“It is quite a shame Leraa cannot simply ask the fish to relinquish their lives for the sake of our meal,” the commander said to the Den Asaan. “If he could, your shame of being excluded from the hunt would be all the greater.” She laughed at her mate’s disgruntled expression and was given a grunt of dissention for her mockery.
                “The water is cold, woman,” Rautu shouted. “I am Den Endari. I am the champion hunter of Sanhedhran. You have seen confirmation of my abilities countless times. I not a Laustaari.”
                “Perhaps,” the commander said with a wry grin. “However, I’m certain that you would not wish your brother to prove himself the more proficient in the event.”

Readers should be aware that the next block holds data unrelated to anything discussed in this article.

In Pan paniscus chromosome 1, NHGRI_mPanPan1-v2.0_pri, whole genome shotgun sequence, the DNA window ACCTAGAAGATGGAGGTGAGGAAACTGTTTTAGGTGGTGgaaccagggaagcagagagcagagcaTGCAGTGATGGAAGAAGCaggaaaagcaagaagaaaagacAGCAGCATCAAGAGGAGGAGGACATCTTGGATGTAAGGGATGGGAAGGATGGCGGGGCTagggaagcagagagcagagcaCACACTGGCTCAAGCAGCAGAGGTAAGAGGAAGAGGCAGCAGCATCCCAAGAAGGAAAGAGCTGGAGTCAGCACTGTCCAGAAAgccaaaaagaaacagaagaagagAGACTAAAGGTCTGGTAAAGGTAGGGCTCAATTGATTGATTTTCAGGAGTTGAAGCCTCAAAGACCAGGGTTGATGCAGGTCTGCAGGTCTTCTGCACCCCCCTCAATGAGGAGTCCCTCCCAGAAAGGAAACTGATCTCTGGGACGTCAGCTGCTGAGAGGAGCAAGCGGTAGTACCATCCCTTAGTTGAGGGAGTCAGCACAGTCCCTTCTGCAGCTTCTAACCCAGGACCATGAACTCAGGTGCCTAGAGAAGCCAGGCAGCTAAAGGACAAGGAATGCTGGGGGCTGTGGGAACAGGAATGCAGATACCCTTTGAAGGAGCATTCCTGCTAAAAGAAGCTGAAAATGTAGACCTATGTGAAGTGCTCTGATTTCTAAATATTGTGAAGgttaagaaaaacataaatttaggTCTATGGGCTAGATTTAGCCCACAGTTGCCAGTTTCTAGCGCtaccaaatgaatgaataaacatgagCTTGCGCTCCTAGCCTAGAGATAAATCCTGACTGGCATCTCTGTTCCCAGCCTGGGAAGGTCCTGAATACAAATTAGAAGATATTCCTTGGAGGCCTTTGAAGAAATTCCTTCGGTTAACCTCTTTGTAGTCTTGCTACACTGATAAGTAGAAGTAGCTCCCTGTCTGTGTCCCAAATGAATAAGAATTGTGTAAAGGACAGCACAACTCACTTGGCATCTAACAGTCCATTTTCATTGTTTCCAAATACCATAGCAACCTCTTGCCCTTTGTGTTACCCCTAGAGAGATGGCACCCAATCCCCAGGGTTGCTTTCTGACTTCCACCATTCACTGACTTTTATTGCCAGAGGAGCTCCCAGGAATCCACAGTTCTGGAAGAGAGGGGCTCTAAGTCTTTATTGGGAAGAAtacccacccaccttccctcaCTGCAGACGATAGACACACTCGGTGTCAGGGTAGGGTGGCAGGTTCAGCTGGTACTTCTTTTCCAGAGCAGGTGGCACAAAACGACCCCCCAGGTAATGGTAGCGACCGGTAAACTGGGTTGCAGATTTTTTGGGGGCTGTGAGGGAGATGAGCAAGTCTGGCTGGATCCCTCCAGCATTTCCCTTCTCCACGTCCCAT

Rautu had done. He sighed an immense and defeated sigh and he went to attest that he could catch more fish than Otenohi. Permitting his brother to trounce him in a match at Hophsaas he could allow but watching Otenohi be the sole champion of Haanta spearfishing he could not. He had tried to ignore his need to be the expert over his brother in every area and simply wait until his return to denounce his skill but he realized he could not without something to remark his claims.
                The two giants returned from their short bouts of spearfishing in the frozen waters with veritable selection of fish. Trout lined their makeshift spears, speckled shrimp and crabs were hauled in their nets. It was established that the Den Asaan was indeed the victor of the event, having caught the most fish and two crabs instead of Otenohi’s one, and upon his return the commander, being the only one among the disposed with any semblance of cooking ability, was applied to for their preparation. Rautu and Otenohi warmed their frigid forms before the fire while gutting their catch where needed and the commander ventured to the town of Sethshire to arrange all the necessary accoutrements for frying.